“Sitting at home without work, it’s as if your hands are tied. You are only allowed to breathe the air. Everything is forbidden: You cannot work, drive a car, you cannot open your own store,” reflects Hashem after Men’s Group. “In Syria, I owned stores, I had six cars, I held millions with this hand—now it’s all gone. And we became refugees.”
Hashem’s frustrations aren’t unusual. Back home, many refugee men provided for their families and had successful careers. But in Amman, that isn’t possible. Men watch their families struggle and do their best support them, but they often feel powerless to help. This constant stress, together with past trauma and boredom, can take a major toll on mental health.
At Men’s Group, refugee men find an outlet for their frustrations. Participants sit in a circle and take turns sharing what they want to say. Every week centers on a different topic, and each man in the group takes a turn speaking. The men tell personal stories, often about leaving their homes, life as a refugee in Amman, or trying to find resettlement in a Western country. Men’s Group welcomes new participants, but many men have stayed with the group since it began in 2015. For years, they’ve worked through their difficulties together.
Hashem struggles coming to terms with what he’s lost. “I was a normal person,” he say. “I was committed to my job and my family.” He wishes he could still live like that. When the protests began, Hashem tried to tune them out—“I did not belong to any political party,” he says, “I hated politics.”
But when war came, Hashem had no choice but to abandon the life he loved. He felt helpless as his country devolved into violence. He remembers it bitterly: “Absolute chaos happened in Syria. You didn’t know who was your friend and who was your enemy.” Finally, like many other Syrians, Hashem left for Jordan. “We came with nothing but our clothes, and no money. Fleeing murder.”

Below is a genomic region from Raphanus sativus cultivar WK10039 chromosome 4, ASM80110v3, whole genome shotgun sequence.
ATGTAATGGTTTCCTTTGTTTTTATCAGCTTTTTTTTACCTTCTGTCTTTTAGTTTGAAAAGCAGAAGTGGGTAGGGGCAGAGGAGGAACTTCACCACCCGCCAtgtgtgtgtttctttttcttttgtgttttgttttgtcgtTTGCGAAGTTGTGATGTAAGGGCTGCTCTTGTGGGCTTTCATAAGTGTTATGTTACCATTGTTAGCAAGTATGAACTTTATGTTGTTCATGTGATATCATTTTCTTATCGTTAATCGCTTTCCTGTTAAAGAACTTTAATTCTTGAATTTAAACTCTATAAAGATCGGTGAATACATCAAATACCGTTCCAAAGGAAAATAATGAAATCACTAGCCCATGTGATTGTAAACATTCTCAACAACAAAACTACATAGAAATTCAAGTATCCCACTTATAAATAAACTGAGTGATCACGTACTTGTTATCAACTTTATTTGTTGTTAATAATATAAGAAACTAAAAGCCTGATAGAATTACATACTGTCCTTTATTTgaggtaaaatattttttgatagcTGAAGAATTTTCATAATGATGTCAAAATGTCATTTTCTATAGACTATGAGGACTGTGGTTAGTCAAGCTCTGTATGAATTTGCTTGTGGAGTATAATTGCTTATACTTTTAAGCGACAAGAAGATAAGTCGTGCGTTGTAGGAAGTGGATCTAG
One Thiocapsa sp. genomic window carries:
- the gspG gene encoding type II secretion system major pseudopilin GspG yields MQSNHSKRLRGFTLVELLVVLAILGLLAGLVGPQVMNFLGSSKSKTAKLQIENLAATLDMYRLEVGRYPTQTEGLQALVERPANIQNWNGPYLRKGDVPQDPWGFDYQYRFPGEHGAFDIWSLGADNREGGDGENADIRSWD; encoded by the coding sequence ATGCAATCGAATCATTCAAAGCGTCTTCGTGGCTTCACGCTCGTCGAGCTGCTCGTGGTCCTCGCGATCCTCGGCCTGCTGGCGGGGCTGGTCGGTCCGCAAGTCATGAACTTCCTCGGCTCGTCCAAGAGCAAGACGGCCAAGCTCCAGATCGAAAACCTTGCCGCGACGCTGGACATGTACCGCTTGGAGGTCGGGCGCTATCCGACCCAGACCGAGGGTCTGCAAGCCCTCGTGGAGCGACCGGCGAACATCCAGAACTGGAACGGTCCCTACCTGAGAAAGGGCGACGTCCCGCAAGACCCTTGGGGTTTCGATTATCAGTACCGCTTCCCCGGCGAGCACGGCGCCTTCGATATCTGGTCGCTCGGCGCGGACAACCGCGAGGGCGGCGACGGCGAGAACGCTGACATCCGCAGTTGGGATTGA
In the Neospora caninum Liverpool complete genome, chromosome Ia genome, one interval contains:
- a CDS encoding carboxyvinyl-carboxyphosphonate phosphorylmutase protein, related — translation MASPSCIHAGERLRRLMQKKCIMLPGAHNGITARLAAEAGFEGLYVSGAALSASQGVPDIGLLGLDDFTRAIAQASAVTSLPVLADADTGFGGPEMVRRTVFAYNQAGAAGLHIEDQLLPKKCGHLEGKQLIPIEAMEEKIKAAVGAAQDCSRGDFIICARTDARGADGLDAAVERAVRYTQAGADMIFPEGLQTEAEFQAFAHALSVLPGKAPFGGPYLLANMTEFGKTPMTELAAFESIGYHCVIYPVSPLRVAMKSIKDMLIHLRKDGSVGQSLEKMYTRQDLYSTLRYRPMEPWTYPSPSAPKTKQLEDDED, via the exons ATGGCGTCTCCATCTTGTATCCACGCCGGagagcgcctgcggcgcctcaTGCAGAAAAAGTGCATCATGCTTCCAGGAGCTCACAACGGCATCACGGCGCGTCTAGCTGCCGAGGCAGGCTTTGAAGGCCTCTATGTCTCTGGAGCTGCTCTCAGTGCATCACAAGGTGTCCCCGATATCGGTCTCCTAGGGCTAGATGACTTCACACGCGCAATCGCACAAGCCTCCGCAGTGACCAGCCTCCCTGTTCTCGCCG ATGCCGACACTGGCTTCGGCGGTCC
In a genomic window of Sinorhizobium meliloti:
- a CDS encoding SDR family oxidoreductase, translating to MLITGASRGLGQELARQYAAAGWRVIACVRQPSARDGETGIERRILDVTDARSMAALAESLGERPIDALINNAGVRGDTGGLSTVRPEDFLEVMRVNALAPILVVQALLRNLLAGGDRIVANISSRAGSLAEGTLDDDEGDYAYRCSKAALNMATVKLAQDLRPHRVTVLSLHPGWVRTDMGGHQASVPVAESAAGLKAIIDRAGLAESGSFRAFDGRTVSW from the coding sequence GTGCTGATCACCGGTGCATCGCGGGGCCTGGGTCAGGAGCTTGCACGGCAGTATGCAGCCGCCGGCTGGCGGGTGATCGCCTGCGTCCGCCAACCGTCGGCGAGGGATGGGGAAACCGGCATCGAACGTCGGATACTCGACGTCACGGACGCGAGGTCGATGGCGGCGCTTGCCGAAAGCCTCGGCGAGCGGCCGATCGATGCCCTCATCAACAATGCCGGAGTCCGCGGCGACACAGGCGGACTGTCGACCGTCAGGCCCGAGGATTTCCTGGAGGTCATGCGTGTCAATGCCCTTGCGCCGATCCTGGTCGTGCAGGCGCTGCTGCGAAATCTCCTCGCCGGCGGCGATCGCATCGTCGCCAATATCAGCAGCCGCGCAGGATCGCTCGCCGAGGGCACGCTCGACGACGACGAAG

After arriving in Amman, Hashem “found safety,” he recalls, “which is the most important thing.” But soon, the difficulty of refugee life sunk in. “My wife is sick. She cannot walk,” says Hashem. “We don’t have any money—I cannot even afford a kilogram of fruit.” As a refugee, Hashem felt restrained, unable to support his family like he used to in Syria. He wanted to protect the people he loved, but as a refugee he has no income and no savings. He feels trapped.
“I came to Men’s group with some friends of mine. We found in it entertaining and time-filling,” recalls Hashem. “In it, we found solace. We rediscovered smiling, laughing, and joking. And it eased our suffering.” Hashem is still upset by what happened in Syria, and he still wishes he could do more for his family in Amman. Those frustrations haven’t gone away. But with Men’s Group, he gets the chance to let them out, and to see that others feel the same way.
Hashem is quick to point out his gratitude towards the people who helped him. “I love Jordan. I love all who offered their help—all Jordanians, and especially the Jordanian army, who pulled children away from the bombardment of the border. They would risk their lives.” He’s grateful that he’s physically safe, and he’s thankful for the generosity he has experienced. But that alone can’t overcome the struggles of life as a refugee. That’s why Hashem comes to Men’s Group. It lets him work through his frustrations and connect with other men who share his difficulties.
Like many refugees, Hashem doesn’t want to forget his old life. He still hopes for a better future: “My hope is to return to my home once it’s safe and peaceful. This is my plea, and what I hope from God: For suffering to be alleviated from the Syrian people, and from all people who are oppressed, and for peace to become the title of humanity. No wars. No wars.”
CRP supports refugees like Hashem, helping them live and rebuild community in Amman. Please, support our work here.